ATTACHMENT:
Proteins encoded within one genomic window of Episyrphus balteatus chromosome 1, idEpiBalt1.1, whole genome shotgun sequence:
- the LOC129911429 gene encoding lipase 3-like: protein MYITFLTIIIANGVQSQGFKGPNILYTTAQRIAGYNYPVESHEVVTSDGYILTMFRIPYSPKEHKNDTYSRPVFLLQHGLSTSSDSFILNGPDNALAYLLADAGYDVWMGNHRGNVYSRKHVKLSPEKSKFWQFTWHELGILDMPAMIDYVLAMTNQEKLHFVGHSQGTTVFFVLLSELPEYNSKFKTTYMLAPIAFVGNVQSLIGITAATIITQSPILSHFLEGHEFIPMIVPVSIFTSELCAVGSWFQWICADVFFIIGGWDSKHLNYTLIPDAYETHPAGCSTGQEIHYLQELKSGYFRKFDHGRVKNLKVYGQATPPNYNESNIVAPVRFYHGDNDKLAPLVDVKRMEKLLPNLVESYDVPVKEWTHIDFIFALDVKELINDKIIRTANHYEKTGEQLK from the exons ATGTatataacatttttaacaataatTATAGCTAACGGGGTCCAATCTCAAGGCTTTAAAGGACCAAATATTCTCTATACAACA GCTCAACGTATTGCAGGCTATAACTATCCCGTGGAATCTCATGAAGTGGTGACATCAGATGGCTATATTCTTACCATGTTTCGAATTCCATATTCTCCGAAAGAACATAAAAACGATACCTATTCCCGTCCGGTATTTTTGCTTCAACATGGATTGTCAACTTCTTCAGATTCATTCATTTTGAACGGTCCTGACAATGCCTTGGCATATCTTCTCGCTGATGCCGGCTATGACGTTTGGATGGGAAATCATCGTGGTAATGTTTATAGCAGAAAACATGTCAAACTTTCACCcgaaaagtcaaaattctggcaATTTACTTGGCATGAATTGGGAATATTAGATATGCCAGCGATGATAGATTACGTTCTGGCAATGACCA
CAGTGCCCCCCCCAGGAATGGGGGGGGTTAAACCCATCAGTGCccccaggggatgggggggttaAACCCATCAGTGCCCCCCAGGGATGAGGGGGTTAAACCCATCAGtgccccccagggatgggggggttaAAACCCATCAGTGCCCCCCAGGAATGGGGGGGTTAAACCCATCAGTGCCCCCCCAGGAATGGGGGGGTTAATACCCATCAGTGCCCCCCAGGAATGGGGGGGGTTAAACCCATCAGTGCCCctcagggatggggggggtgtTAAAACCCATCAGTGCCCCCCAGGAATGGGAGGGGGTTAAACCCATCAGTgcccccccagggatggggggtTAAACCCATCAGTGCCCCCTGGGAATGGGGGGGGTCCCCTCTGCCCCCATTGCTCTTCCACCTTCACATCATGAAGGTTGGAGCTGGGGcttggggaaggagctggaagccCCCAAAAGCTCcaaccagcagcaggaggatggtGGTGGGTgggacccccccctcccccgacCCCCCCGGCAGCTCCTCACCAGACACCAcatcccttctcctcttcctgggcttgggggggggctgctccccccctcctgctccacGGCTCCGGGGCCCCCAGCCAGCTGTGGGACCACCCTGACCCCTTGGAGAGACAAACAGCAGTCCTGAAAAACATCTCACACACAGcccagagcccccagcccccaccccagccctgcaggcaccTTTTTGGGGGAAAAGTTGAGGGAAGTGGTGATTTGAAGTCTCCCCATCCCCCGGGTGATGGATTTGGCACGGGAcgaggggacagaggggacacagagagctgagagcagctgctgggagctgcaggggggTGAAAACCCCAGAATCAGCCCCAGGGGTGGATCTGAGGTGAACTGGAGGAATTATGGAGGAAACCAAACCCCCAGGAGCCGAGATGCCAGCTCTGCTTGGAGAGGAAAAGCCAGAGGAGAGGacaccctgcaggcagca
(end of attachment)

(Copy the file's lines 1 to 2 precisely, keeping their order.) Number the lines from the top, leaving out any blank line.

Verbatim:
Proteins encoded within one genomic window of Episyrphus balteatus chromosome 1, idEpiBalt1.1, whole genome shotgun sequence:
- the LOC129911429 gene encoding lipase 3-like: protein MYITFLTIIIANGVQSQGFKGPNILYTTAQRIAGYNYPVESHEVVTSDGYILTMFRIPYSPKEHKNDTYSRPVFLLQHGLSTSSDSFILNGPDNALAYLLADAGYDVWMGNHRGNVYSRKHVKLSPEKSKFWQFTWHELGILDMPAMIDYVLAMTNQEKLHFVGHSQGTTVFFVLLSELPEYNSKFKTTYMLAPIAFVGNVQSLIGITAATIITQSPILSHFLEGHEFIPMIVPVSIFTSELCAVGSWFQWICADVFFIIGGWDSKHLNYTLIPDAYETHPAGCSTGQEIHYLQELKSGYFRKFDHGRVKNLKVYGQATPPNYNESNIVAPVRFYHGDNDKLAPLVDVKRMEKLLPNLVESYDVPVKEWTHIDFIFALDVKELINDKIIRTANHYEKTGEQLK from the exons ATGTatataacatttttaacaataatTATAGCTAACGGGGTCCAATCTCAAGGCTTTAAAGGACCAAATATTCTCTATACAACA GCTCAACGTATTGCAGGCTATAACTATCCCGTGGAATCTCATGAAGTGGTGACATCAGATGGCTATATTCTTACCATGTTTCGAATTCCATATTCTCCGAAAGAACATAAAAACGATACCTATTCCCGTCCGGTATTTTTGCTTCAACATGGATTGTCAACTTCTTCAGATTCATTCATTTTGAACGGTCCTGACAATGCCTTGGCATATCTTCTCGCTGATGCCGGCTATGACGTTTGGATGGGAAATCATCGTGGTAATGTTTATAGCAGAAAACATGTCAAACTTTCACCcgaaaagtcaaaattctggcaATTTACTTGGCATGAATTGGGAATATTAGATATGCCAGCGATGATAGATTACGTTCTGGCAATGACCA